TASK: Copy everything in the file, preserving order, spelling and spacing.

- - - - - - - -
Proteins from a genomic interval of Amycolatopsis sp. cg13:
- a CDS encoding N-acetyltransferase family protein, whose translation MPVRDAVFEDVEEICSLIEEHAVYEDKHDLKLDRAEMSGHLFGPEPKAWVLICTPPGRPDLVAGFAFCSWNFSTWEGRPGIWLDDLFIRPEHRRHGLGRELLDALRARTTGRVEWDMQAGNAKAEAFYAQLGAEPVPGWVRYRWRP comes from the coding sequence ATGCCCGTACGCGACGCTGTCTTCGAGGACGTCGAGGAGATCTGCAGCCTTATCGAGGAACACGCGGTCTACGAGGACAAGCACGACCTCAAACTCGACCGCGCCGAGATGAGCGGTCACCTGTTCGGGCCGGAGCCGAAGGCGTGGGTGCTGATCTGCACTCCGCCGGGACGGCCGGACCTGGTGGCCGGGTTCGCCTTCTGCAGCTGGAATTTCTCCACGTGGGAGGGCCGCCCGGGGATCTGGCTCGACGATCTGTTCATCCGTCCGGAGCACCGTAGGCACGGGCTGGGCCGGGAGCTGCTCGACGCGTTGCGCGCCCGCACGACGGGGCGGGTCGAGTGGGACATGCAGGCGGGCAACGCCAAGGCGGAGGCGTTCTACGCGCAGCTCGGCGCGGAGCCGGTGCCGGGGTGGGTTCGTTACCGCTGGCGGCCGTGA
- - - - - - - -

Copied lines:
Proteins from a genomic interval of Amycolatopsis sp. cg13:
- a CDS encoding N-acetyltransferase family protein, whose translation MPVRDAVFEDVEEICSLIEEHAVYEDKHDLKLDRAEMSGHLFGPEPKAWVLICTPPGRPDLVAGFAFCSWNFSTWEGRPGIWLDDLFIRPEHRRHGLGRELLDALRARTTGRVEWDMQAGNAKAEAFYAQLGAEPVPGWVRYRWRP comes from the coding sequence ATGCCCGTACGCGACGCTGTCTTCGAGGACGTCGAGGAGATCTGCAGCCTTATCGAGGAACACGCGGTCTACGAGGACAAGCACGACCTCAAACTCGACCGCGCCGAGATGAGCGGTCACCTGTTCGGGCCGGAGCCGAAGGCGTGGGTGCTGATCTGCACTCCGCCGGGACGGCCGGACCTGGTGGCCGGGTTCGCCTTCTGCAGCTGGAATTTCTCCACGTGGGAGGGCCGCCCGGGGATCTGGCTCGACGATCTGTTCATCCGTCCGGAGCACCGTAGGCACGGGCTGGGCCGGGAGCTGCTCGACGCGTTGCGCGCCCGCACGACGGGGCGGGTCGAGTGGGACATGCAGGCGGGCAACGCCAAGGCGGAGGCGTTCTACGCGCAGCTCGGCGCGGAGCCGGTGCCGGGGTGGGTTCGTTACCGCTGGCGGCCGTGA